Two very interesting bat pups found.

Last week Geraldine and Dick collected a grounded pup from Linslade and took if to Soggy. Young bats are notoriously difficult to hand rear, but so far so good. Soggy posted some pictures on Facebook.

 

Photo by Irene Sabiniarz

Photo by Irene Sabiniarz

young bat5Youngsters are equally difficult to identify but Soggy was puzzled to find the bat lacked a post calcarial lobe.

Postcalcariall lobe. Image from Bristol University

Postcalcariall lobe. Image from Bristol University

 

 

 

 

 

 

This set off alarm bells as pipistrelles have these. So, what is it? Without this lobe it is going to be a Whiskered /Brandt’s or a Daubenton’s bat.

We have no record of a house roost for any of these species and it is within flying distance of the one site we regularly find Brandts. ( Regular =once a year!) ( The North Bucks Bat Group assures us that these are North Bucks bats on a night out)

While still pondering, she asked us to collect another grounded bat from Heath and Reach. The bat had been found in a washbasin. The owners had been advised by us to leave the bat in a box in the attic where the roost is. The hope was that the mother would reclaim her youngster, but this did not happen,so we popped in on or way to Stockgrove.  Sadly the but had died by the time we arrived. Bob checked it over – and once again it seemed to lack a post calcarial lobe.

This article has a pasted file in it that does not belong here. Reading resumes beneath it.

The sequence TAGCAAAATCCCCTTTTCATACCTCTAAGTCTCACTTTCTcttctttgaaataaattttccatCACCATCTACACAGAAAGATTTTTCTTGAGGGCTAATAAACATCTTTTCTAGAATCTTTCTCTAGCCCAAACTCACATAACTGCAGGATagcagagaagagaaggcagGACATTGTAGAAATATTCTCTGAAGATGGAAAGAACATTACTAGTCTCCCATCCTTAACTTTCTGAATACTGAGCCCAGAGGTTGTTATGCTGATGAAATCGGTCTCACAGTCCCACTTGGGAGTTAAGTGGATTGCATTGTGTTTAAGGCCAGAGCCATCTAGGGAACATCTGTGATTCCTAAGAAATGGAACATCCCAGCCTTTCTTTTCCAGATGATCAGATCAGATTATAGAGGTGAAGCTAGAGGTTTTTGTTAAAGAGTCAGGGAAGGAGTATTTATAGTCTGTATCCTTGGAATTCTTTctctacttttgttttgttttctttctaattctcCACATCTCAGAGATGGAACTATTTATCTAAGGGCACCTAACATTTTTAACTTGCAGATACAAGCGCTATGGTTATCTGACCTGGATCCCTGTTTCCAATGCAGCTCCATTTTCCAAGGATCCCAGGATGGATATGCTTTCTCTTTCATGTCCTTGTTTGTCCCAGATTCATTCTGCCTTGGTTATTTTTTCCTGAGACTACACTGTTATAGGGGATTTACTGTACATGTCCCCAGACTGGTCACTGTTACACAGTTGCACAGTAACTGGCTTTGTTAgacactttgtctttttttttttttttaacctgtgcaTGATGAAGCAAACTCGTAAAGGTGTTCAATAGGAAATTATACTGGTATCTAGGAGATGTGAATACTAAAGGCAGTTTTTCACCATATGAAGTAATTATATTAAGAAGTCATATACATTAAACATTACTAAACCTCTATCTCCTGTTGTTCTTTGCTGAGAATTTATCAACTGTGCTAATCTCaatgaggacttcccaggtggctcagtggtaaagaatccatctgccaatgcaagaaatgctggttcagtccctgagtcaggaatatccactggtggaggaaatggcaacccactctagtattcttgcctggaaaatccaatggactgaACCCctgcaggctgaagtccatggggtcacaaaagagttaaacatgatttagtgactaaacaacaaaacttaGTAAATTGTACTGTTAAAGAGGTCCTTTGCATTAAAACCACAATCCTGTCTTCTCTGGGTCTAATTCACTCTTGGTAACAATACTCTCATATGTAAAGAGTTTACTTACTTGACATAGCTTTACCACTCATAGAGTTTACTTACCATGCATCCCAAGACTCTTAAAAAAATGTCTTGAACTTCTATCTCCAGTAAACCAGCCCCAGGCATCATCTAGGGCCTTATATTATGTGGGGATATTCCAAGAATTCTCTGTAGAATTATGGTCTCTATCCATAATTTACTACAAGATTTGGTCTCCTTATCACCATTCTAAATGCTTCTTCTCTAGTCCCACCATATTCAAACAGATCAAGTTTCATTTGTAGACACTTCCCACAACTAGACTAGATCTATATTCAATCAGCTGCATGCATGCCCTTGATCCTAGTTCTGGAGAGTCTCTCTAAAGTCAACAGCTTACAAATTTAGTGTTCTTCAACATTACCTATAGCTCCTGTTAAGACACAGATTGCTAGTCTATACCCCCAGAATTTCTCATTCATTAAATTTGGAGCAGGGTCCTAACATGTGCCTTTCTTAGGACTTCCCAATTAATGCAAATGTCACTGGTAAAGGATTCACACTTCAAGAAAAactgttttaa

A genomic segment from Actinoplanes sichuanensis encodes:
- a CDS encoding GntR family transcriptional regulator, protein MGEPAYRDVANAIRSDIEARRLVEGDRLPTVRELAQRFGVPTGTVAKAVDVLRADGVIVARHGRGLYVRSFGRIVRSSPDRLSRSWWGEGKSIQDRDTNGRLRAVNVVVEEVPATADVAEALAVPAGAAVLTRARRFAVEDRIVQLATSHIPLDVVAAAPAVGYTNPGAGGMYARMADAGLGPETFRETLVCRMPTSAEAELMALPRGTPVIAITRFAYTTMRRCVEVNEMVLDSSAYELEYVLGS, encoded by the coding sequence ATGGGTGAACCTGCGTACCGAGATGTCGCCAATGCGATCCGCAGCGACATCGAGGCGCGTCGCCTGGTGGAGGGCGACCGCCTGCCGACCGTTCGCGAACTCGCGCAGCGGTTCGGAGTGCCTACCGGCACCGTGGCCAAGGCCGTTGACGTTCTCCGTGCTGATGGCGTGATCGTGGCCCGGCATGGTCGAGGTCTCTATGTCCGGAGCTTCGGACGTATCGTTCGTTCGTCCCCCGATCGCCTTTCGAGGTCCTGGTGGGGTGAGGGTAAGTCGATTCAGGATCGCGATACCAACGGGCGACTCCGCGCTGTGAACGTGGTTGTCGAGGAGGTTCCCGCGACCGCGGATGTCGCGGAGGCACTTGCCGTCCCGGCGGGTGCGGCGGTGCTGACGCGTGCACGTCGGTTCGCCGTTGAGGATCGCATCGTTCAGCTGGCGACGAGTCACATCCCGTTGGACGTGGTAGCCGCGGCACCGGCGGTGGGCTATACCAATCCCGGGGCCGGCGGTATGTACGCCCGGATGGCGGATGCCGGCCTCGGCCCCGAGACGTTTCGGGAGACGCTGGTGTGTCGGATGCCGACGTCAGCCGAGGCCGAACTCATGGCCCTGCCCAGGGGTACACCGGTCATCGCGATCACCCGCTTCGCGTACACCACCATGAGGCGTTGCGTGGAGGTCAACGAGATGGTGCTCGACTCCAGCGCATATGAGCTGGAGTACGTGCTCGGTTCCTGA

We have arranged with the householders to go back in a couple of weeks when the young are likely to be flying- and this time we will try to get a poo sample,to see if it is a Whiskered/ Brandt’s. We will also try hand netting as bat detectors alone cannot distinguish between these bats with any great level of surety

If you find a grounded bat you can find what to do here

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